17 thoughts on “The American Inn, 1905

  1. 1905 is the year this building was about to end its life. On November 5 that year, an ad appeared in The Oregonian (p.7): “AMERICAN INN: Bids will be received for this building up to November 6th. Special attention is called to the large number of doors and windows in this building, all of which are of standard size. Bids will be received on these separately. The right reserved to reject any and all bids. Plans can be seen at the Hotel office.”

    And on November 26, this ad on page 21: “BOYS WANTED, BETWEEN 16 AND 18 years of age, to pull nails. Apply Monday between 8 and 9 A.M. at the American Inn.”

    On December 14 (p. 12), “FOR SALE: Now is your time, 500 doors with casing, locks and butts: all complete; better than new doors for one-third cost; also fireproof planter-boards at one-fourth cost; all other kinds of lumber and timber. Apply on the premises. American Inn”

  2. On December 31, 1905, an article with the title “WRECKING THE FAIR: American Inn Material for Apartment-Houses — PURCHASER WELL PLEASED” appeared on page 22 of The Oregonian. It goes on to report that “Work on the demolition of the American Inn, the immense hostelry at the Lewis and Clark Exposition which is reputed to have lost for the backers of the enterprise not less than $200,000, has begun and within a few weeks the building material that it contains will all have been taken apart. John Carlyle, formerly of Seattle, announced yesterday that the building material would be used in the creation of several large apartment houses in Portland. Mr. Carlyle is now building a large apartment house near Twenty-first and Northrop streets, and most of the material used in its construction will be taken from the American Inn.”

    It’s a long article with much more information, but I’ll stop here. (BTW, $200,000 in 1905 would be worth almost $6 million today.)

  3. I think I mentioned here before that my neighbor’s cottage, known as “The Door House,” was built from these doors. They’re still in decent shape and undergoing another paint job right now.

  4. The apartment house at 21st and Northrup that Liz references is still there and looks to be comprised mainly of the central portion of the structure shown above.

  5. From the Oregon Journal January 9, 1906 page 7

    Dr. John Carlyle, who purchased the American Inn at the exposition grounds has begun the wrecking of the building and will use a large part of the materials in an apartment house he is erecting on Northrup street between 21st and 22nd streets. The new building will be 86 by 73 feet, three stories, with basement, and will be known as “The Washington”. The ground floor will have a large reception hall, and space above will be given for an open rotunda. A large three story porch will ornament the front. The building will have four 5 room apartments on each floor, with tiled bathroom for each suite.

    The plumbing permit from 1906 shows Dr. Carlyle “hired his own” plumber” with this comment by the inspector.
    “This man I had arrested for doing work without license”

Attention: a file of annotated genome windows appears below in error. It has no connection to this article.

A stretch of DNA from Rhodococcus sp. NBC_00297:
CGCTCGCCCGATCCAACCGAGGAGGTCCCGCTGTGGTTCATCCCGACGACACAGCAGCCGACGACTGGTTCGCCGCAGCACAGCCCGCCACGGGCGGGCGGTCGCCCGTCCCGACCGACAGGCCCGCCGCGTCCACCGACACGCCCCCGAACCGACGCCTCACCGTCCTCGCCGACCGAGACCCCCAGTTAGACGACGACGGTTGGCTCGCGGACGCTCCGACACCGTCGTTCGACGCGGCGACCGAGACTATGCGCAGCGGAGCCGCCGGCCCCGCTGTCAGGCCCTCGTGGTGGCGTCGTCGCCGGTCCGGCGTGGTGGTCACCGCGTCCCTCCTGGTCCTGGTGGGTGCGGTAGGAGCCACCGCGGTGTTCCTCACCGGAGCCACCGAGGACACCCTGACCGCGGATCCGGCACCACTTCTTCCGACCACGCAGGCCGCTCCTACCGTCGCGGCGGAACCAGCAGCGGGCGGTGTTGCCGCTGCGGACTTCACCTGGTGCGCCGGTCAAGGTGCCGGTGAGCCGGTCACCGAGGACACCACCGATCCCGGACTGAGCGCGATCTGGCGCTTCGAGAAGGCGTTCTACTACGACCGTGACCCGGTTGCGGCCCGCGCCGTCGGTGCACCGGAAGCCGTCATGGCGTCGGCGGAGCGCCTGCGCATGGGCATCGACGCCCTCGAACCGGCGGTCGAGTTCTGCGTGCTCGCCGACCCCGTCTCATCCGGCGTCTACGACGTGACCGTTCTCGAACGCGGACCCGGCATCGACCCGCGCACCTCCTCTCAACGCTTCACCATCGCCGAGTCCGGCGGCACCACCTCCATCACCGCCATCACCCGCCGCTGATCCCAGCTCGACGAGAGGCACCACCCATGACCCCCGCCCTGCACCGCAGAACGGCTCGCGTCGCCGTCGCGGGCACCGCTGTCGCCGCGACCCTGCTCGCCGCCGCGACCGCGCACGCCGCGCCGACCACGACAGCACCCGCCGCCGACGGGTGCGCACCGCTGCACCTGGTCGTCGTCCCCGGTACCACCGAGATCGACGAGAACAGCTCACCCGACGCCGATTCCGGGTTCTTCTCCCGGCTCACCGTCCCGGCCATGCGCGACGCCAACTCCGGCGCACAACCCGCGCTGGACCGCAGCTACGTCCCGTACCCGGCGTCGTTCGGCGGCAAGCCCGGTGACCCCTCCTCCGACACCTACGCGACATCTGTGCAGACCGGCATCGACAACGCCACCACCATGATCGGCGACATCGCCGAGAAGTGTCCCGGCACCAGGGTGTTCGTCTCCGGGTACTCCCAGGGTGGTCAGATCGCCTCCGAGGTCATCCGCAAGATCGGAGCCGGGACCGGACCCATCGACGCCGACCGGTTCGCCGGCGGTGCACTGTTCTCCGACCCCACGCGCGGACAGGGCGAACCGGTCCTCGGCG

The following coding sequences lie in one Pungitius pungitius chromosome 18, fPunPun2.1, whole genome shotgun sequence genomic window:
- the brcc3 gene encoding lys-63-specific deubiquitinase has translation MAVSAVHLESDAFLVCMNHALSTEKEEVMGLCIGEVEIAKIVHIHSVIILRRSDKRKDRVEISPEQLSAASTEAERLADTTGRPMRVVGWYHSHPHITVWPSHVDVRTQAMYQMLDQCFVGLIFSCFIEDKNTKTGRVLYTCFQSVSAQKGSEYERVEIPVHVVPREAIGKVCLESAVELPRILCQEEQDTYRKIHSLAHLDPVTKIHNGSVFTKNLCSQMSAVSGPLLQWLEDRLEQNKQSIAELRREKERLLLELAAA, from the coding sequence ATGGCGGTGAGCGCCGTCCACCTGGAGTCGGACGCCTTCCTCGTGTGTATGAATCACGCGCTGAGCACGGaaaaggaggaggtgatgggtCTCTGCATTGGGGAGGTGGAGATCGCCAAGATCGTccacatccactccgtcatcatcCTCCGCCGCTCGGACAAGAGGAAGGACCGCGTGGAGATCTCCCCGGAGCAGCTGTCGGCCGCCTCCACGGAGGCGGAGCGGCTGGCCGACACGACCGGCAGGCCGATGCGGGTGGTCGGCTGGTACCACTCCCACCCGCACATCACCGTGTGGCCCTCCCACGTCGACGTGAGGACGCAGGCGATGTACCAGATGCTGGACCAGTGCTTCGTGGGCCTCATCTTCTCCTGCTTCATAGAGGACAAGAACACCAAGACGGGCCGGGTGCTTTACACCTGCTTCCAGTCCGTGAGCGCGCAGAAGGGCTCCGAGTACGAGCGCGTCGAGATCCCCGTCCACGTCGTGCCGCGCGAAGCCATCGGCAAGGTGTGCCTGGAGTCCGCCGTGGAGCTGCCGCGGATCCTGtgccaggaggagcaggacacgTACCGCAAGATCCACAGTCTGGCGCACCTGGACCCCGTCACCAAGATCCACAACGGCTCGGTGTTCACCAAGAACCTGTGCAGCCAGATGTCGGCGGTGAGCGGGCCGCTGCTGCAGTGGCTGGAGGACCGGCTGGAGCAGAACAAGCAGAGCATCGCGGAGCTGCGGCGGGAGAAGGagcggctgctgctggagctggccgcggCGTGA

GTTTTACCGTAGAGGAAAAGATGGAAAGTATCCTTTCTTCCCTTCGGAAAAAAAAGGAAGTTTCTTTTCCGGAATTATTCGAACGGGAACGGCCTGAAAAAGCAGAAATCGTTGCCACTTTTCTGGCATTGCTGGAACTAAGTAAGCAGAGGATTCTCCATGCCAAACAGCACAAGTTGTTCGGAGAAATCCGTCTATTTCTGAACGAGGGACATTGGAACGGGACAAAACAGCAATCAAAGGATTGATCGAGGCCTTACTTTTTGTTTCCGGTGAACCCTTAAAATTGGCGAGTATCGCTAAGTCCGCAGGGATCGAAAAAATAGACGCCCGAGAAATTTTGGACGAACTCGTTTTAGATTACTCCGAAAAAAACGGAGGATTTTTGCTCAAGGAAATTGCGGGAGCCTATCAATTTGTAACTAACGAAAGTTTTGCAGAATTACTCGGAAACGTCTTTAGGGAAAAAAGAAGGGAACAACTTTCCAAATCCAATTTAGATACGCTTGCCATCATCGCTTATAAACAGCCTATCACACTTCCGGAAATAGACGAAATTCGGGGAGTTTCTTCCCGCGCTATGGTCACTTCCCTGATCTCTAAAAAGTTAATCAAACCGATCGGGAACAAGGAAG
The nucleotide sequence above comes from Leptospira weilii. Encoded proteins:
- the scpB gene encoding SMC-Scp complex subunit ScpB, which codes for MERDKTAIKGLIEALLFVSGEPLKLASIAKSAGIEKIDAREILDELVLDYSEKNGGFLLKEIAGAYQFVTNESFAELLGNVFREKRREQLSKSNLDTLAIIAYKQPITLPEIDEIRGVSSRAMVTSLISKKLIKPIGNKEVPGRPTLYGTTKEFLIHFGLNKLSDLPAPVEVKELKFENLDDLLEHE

6. I’m wondering if that line in the trees above the inn might be Leif Erickson Drive in its early days. Anyone else have any thoughts on this?

  7. The American Inn was constructed for the 1905 Lewis and Clark Centennial Exposition and Oriental Fair, an historical and financial triumph that propelled Portland into the front rank of American cities at the dawn of the 20th Century. The World’s Fair, commemorating the centennial of Merriwether Lewis’s and William Clark’s epic exploration of Oregon Country, was launched with the aid and blessing of President Theodore Roosevelt on a 400-acre site at the edge of Portland’s Northwest expansion. Built around shallow Guild’s Lake (since filled), in the vicinity of what is now Montgomery Park, the Exposition featured a dazzling array of “Spanish Renaissance” edifices (built at an average cost of 79¢ per square foot) in a lake, river, and hill setting that commentators of the day declared had “no equal in earlier fairs.”

    Some 21 nations participated, led by Japan with its million-dollar exhibit. The exposition attracted 1.6 million visitors from around the world. About a tenth of those, principally the well-heeled, stayed at the 585-room American Inn, the only hotel on the fairgrounds, at a cost ranging from $1.50 to a then staggering $7.00 per night. The Exposition helped create and intensify the greatest economic boom in Portland’s history, yet the buildings that comprised it were largely demolished within months of the fair’s closing. The American Inn, as it exists today, is a central fragment of the original, painstakingly reconstructed at its present location in 1906 — one of the last remaining architectural survivors of what historians call “the Great Extravaganza.” The American Inn — an address of distinction for nearly a century. From livingroomre.com website.

  8. Liz I read the long article from December 31, 1905 (page 22) and learned that Dr. or Mr. Carlyle had purchased a half block near 28th & Thurman where he intended to build a door and sash factory, and where he would store salvaged materials from the American Inn, but this is the most disturbing part of the article.

    “It is said that the asbestos alone in the building could be sold for as much as Mr. Carlyle paid for the structure. Asbestos covers all the walls to prevent the spread of flames should a fire start.”

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